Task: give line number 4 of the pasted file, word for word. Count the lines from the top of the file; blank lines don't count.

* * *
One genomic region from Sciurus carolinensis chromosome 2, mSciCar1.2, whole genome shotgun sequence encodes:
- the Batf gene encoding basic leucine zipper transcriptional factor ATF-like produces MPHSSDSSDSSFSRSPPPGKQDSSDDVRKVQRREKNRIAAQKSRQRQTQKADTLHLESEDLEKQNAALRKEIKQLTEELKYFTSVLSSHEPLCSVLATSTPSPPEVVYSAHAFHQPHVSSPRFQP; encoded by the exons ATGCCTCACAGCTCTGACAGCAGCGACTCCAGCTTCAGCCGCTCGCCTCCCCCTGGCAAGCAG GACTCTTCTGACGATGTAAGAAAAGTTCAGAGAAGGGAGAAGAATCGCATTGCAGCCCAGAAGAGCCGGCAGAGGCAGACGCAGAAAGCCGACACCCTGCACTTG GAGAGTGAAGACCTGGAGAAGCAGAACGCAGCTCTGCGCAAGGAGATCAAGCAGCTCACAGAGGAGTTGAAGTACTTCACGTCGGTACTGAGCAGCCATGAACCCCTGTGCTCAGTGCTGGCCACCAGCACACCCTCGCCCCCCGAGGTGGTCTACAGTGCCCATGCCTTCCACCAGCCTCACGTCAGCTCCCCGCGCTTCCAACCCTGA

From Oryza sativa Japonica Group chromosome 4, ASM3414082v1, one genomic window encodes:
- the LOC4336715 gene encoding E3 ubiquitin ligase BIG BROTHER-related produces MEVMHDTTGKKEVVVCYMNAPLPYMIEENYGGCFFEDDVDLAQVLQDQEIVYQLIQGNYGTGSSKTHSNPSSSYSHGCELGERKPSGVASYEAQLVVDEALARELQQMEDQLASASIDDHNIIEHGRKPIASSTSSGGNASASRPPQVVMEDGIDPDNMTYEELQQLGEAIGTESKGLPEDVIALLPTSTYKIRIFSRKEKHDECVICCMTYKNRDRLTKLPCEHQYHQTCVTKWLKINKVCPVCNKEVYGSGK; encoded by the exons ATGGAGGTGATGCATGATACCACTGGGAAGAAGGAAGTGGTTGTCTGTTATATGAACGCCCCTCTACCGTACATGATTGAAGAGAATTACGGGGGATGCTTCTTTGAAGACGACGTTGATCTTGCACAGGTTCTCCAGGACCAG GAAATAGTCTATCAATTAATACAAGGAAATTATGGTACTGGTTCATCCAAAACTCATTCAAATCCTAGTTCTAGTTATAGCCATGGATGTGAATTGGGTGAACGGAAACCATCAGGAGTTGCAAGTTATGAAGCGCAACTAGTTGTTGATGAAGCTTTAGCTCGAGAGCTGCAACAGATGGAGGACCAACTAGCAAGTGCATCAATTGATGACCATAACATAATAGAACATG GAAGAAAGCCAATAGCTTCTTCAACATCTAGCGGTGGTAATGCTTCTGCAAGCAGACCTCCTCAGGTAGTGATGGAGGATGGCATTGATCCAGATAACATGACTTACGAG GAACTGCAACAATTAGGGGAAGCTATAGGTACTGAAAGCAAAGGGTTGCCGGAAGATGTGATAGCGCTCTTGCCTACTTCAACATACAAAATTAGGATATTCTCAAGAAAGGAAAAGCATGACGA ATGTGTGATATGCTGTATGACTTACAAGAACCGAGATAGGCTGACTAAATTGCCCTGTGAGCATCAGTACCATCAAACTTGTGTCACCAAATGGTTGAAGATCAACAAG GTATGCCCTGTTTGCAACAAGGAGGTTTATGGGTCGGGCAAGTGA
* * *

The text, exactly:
- the LOC4336715 gene encoding E3 ubiquitin ligase BIG BROTHER-related produces MEVMHDTTGKKEVVVCYMNAPLPYMIEENYGGCFFEDDVDLAQVLQDQEIVYQLIQGNYGTGSSKTHSNPSSSYSHGCELGERKPSGVASYEAQLVVDEALARELQQMEDQLASASIDDHNIIEHGRKPIASSTSSGGNASASRPPQVVMEDGIDPDNMTYEELQQLGEAIGTESKGLPEDVIALLPTSTYKIRIFSRKEKHDECVICCMTYKNRDRLTKLPCEHQYHQTCVTKWLKINKVCPVCNKEVYGSGK; encoded by the exons ATGGAGGTGATGCATGATACCACTGGGAAGAAGGAAGTGGTTGTCTGTTATATGAACGCCCCTCTACCGTACATGATTGAAGAGAATTACGGGGGATGCTTCTTTGAAGACGACGTTGATCTTGCACAGGTTCTCCAGGACCAG GAAATAGTCTATCAATTAATACAAGGAAATTATGGTACTGGTTCATCCAAAACTCATTCAAATCCTAGTTCTAGTTATAGCCATGGATGTGAATTGGGTGAACGGAAACCATCAGGAGTTGCAAGTTATGAAGCGCAACTAGTTGTTGATGAAGCTTTAGCTCGAGAGCTGCAACAGATGGAGGACCAACTAGCAAGTGCATCAATTGATGACCATAACATAATAGAACATG GAAGAAAGCCAATAGCTTCTTCAACATCTAGCGGTGGTAATGCTTCTGCAAGCAGACCTCCTCAGGTAGTGATGGAGGATGGCATTGATCCAGATAACATGACTTACGAG GAACTGCAACAATTAGGGGAAGCTATAGGTACTGAAAGCAAAGGGTTGCCGGAAGATGTGATAGCGCTCTTGCCTACTTCAACATACAAAATTAGGATATTCTCAAGAAAGGAAAAGCATGACGA ATGTGTGATATGCTGTATGACTTACAAGAACCGAGATAGGCTGACTAAATTGCCCTGTGAGCATCAGTACCATCAAACTTGTGTCACCAAATGGTTGAAGATCAACAAG GTATGCCCTGTTTGCAACAAGGAGGTTTATGGGTCGGGCAAGTGA